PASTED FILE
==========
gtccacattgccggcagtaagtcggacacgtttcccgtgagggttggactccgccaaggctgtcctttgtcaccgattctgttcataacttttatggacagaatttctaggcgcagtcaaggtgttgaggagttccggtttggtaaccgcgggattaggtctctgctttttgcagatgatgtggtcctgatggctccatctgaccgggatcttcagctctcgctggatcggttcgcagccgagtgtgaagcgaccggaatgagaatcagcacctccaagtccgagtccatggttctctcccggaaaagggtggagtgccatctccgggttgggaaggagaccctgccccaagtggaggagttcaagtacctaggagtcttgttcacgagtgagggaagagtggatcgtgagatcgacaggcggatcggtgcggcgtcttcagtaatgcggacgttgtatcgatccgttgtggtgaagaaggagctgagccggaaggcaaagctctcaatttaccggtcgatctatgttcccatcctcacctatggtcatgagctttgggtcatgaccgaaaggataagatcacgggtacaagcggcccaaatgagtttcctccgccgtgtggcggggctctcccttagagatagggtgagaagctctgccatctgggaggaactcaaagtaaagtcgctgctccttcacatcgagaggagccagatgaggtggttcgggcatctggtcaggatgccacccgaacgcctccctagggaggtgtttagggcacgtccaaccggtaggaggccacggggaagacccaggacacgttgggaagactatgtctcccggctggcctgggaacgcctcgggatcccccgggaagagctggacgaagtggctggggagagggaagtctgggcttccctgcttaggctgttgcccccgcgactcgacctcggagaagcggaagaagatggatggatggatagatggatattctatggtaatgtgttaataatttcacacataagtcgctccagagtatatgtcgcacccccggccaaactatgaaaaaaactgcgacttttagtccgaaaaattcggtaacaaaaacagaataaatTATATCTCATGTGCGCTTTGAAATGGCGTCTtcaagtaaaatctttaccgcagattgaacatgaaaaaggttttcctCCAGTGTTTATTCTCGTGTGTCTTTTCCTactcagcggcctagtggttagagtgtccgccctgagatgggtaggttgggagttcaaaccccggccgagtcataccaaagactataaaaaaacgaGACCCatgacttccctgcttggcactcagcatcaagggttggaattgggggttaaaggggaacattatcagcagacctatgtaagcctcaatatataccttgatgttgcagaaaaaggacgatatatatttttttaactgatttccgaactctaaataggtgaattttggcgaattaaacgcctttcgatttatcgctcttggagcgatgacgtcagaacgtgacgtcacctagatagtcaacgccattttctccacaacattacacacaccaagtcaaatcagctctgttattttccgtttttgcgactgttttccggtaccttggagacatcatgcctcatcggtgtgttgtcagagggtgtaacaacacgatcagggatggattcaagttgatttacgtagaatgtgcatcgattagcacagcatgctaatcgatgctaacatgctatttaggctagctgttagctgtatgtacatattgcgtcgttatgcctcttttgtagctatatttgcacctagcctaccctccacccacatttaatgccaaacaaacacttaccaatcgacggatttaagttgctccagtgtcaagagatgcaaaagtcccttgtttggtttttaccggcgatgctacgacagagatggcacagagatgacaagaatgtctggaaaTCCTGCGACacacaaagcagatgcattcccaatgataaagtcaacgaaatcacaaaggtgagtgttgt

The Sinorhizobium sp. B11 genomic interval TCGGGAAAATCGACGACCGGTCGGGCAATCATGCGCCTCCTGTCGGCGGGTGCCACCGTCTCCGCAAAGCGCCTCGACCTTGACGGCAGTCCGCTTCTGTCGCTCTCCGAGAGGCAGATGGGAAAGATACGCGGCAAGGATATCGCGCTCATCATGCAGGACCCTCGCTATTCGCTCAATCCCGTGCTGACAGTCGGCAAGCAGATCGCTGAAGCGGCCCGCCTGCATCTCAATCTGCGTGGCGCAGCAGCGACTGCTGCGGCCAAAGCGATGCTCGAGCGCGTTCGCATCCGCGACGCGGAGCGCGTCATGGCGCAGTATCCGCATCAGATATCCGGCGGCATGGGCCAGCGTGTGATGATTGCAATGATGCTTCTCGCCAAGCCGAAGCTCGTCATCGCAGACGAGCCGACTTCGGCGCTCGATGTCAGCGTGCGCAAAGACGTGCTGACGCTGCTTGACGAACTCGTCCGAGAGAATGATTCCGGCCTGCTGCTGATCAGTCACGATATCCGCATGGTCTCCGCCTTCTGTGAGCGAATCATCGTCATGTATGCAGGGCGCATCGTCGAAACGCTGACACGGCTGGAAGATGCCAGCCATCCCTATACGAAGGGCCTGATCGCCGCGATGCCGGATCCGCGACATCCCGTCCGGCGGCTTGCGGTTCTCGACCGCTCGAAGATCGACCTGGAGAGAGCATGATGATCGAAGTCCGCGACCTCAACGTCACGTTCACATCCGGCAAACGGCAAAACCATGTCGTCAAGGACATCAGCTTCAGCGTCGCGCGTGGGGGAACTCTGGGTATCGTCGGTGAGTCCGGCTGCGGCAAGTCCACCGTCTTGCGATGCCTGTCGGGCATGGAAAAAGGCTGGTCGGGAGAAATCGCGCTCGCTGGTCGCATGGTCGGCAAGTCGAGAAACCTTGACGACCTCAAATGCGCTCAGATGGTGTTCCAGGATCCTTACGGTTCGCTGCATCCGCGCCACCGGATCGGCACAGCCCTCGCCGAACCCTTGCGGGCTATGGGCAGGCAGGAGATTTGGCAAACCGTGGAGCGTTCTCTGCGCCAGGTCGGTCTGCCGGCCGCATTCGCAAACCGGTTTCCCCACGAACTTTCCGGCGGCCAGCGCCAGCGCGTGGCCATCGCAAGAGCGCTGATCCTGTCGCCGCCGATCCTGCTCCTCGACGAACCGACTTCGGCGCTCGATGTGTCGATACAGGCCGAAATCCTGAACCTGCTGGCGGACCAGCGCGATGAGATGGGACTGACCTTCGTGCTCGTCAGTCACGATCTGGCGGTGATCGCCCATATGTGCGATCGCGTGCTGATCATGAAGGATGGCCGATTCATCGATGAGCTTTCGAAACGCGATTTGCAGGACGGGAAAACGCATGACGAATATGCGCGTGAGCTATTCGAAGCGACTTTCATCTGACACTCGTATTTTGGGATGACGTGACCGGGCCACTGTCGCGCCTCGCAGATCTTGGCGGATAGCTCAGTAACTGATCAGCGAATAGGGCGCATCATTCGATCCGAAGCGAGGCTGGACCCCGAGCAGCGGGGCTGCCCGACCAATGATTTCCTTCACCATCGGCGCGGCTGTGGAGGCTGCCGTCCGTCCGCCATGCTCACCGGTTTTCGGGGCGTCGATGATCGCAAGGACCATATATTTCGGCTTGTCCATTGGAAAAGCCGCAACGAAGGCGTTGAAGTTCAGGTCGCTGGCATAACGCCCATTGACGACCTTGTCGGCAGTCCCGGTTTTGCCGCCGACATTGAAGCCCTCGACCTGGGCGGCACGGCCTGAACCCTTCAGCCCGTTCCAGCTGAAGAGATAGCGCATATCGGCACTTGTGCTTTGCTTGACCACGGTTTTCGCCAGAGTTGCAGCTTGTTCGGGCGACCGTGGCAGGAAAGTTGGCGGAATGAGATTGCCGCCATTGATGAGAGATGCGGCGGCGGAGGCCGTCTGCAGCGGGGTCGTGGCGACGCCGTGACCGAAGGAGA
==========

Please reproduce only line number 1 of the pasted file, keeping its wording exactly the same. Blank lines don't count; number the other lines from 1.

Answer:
gtccacattgccggcagtaagtcggacacgtttcccgtgagggttggactccgccaaggctgtcctttgtcaccgattctgttcataacttttatggacagaatttctaggcgcagtcaaggtgttgaggagttccggtttggtaaccgcgggattaggtctctgctttttgcagatgatgtggtcctgatggctccatctgaccgggatcttcagctctcgctggatcggttcgcagccgagtgtgaagcgaccggaatgagaatcagcacctccaagtccgagtccatggttctctcccggaaaagggtggagtgccatctccgggttgggaaggagaccctgccccaagtggaggagttcaagtacctaggagtcttgttcacgagtgagggaagagtggatcgtgagatcgacaggcggatcggtgcggcgtcttcagtaatgcggacgttgtatcgatccgttgtggtgaagaaggagctgagccggaaggcaaagctctcaatttaccggtcgatctatgttcccatcctcacctatggtcatgagctttgggtcatgaccgaaaggataagatcacgggtacaagcggcccaaatgagtttcctccgccgtgtggcggggctctcccttagagatagggtgagaagctctgccatctgggaggaactcaaagtaaagtcgctgctccttcacatcgagaggagccagatgaggtggttcgggcatctggtcaggatgccacccgaacgcctccctagggaggtgtttagggcacgtccaaccggtaggaggccacggggaagacccaggacacgttgggaagactatgtctcccggctggcctgggaacgcctcgggatcccccgggaagagctggacgaagtggctggggagagggaagtctgggcttccctgcttaggctgttgcccccgcgactcgacctcggagaagcggaagaagatggatggatggatagatggatattctatggtaatgtgttaataatttcacacataagtcgctccagagtatatgtcgcacccccggccaaactatgaaaaaaactgcgacttttagtccgaaaaattcggtaacaaaaacagaataaatTATATCTCATGTGCGCTTTGAAATGGCGTCTtcaagtaaaatctttaccgcagattgaacatgaaaaaggttttcctCCAGTGTTTATTCTCGTGTGTCTTTTCCTactcagcggcctagtggttagagtgtccgccctgagatgggtaggttgggagttcaaaccccggccgagtcataccaaagactataaaaaaacgaGACCCatgacttccctgcttggcactcagcatcaagggttggaattgggggttaaaggggaacattatcagcagacctatgtaagcctcaatatataccttgatgttgcagaaaaaggacgatatatatttttttaactgatttccgaactctaaataggtgaattttggcgaattaaacgcctttcgatttatcgctcttggagcgatgacgtcagaacgtgacgtcacctagatagtcaacgccattttctccacaacattacacacaccaagtcaaatcagctctgttattttccgtttttgcgactgttttccggtaccttggagacatcatgcctcatcggtgtgttgtcagagggtgtaacaacacgatcagggatggattcaagttgatttacgtagaatgtgcatcgattagcacagcatgctaatcgatgctaacatgctatttaggctagctgttagctgtatgtacatattgcgtcgttatgcctcttttgtagctatatttgcacctagcctaccctccacccacatttaatgccaaacaaacacttaccaatcgacggatttaagttgctccagtgtcaagagatgcaaaagtcccttgtttggtttttaccggcgatgctacgacagagatggcacagagatgacaagaatgtctggaaaTCCTGCGACacacaaagcagatgcattcccaatgataaagtcaacgaaatcacaaaggtgagtgttgt